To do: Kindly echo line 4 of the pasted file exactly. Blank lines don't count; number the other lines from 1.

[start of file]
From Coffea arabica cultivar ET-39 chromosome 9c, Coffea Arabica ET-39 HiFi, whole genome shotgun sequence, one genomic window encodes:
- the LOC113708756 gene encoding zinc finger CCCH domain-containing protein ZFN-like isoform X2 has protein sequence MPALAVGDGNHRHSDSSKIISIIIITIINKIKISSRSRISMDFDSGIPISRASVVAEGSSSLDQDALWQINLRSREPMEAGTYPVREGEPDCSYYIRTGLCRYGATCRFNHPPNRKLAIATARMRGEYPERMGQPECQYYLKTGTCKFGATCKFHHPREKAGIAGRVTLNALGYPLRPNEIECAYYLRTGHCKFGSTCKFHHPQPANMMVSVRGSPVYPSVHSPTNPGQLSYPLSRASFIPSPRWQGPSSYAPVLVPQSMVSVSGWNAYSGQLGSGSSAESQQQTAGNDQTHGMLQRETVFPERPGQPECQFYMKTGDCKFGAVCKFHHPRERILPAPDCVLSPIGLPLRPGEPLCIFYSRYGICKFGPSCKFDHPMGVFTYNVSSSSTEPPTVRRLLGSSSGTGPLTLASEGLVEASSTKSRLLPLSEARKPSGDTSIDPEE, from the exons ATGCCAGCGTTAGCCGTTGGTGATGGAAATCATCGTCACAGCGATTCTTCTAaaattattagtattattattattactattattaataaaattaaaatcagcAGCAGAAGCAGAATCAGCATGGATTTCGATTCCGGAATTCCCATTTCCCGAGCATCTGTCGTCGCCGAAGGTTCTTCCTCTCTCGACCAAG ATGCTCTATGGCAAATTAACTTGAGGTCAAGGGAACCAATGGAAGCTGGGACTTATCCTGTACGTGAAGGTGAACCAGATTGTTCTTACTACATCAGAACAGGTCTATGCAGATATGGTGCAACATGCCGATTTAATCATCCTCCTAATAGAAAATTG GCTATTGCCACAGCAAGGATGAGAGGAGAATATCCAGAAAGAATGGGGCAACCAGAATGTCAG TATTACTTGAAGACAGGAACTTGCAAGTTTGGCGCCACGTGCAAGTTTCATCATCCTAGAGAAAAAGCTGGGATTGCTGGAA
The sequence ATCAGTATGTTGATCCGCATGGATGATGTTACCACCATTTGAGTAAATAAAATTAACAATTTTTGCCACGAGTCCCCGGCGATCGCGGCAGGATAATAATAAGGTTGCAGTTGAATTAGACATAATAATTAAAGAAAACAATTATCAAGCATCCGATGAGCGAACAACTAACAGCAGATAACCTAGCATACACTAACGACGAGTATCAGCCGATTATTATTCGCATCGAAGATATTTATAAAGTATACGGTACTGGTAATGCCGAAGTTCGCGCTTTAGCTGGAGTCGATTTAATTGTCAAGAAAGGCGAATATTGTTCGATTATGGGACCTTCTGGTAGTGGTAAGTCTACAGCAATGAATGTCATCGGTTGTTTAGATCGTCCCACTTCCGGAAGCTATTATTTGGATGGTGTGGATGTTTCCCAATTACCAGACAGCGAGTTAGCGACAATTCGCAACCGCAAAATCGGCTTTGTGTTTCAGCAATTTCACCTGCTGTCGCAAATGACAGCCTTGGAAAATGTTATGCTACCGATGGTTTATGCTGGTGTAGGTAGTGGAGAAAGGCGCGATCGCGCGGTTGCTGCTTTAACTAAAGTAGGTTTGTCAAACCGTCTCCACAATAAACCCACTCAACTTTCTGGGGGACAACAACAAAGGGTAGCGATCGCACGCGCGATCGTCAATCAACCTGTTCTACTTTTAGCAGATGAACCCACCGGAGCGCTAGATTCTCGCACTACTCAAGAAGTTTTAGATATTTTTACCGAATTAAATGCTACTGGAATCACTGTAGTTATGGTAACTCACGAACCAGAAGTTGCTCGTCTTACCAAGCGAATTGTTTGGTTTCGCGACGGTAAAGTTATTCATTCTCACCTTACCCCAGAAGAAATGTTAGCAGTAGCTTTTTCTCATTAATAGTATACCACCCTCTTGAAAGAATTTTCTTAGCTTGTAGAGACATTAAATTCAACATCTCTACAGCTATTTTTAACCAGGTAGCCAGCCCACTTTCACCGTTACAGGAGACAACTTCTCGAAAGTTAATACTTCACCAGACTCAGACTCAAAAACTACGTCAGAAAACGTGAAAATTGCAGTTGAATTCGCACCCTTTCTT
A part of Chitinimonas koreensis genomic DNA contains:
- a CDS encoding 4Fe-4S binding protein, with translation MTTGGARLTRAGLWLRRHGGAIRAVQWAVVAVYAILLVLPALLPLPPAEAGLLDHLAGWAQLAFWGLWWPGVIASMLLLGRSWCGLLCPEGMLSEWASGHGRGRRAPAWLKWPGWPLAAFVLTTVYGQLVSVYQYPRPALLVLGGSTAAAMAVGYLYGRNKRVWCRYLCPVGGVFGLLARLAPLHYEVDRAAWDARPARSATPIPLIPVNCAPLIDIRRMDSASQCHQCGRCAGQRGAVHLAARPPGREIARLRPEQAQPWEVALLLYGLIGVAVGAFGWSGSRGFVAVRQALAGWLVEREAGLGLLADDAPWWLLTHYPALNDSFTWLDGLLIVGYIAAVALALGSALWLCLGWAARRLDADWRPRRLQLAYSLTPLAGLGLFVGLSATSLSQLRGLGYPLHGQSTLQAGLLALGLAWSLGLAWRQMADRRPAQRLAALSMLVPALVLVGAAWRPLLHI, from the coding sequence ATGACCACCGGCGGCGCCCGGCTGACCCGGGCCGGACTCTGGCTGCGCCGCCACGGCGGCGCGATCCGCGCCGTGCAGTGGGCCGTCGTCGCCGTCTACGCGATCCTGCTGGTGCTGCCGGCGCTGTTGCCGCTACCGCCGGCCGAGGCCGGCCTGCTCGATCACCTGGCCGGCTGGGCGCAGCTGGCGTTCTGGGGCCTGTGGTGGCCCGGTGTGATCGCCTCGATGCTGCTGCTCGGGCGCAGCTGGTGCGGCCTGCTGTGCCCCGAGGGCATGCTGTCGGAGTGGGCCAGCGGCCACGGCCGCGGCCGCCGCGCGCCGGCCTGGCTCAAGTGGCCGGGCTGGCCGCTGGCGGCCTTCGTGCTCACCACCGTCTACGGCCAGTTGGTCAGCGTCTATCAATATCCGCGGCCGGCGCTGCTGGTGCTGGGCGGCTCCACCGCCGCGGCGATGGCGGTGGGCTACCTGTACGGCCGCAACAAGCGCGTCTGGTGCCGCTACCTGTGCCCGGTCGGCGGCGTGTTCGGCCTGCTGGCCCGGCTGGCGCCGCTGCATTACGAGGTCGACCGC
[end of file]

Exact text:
A part of Chitinimonas koreensis genomic DNA contains: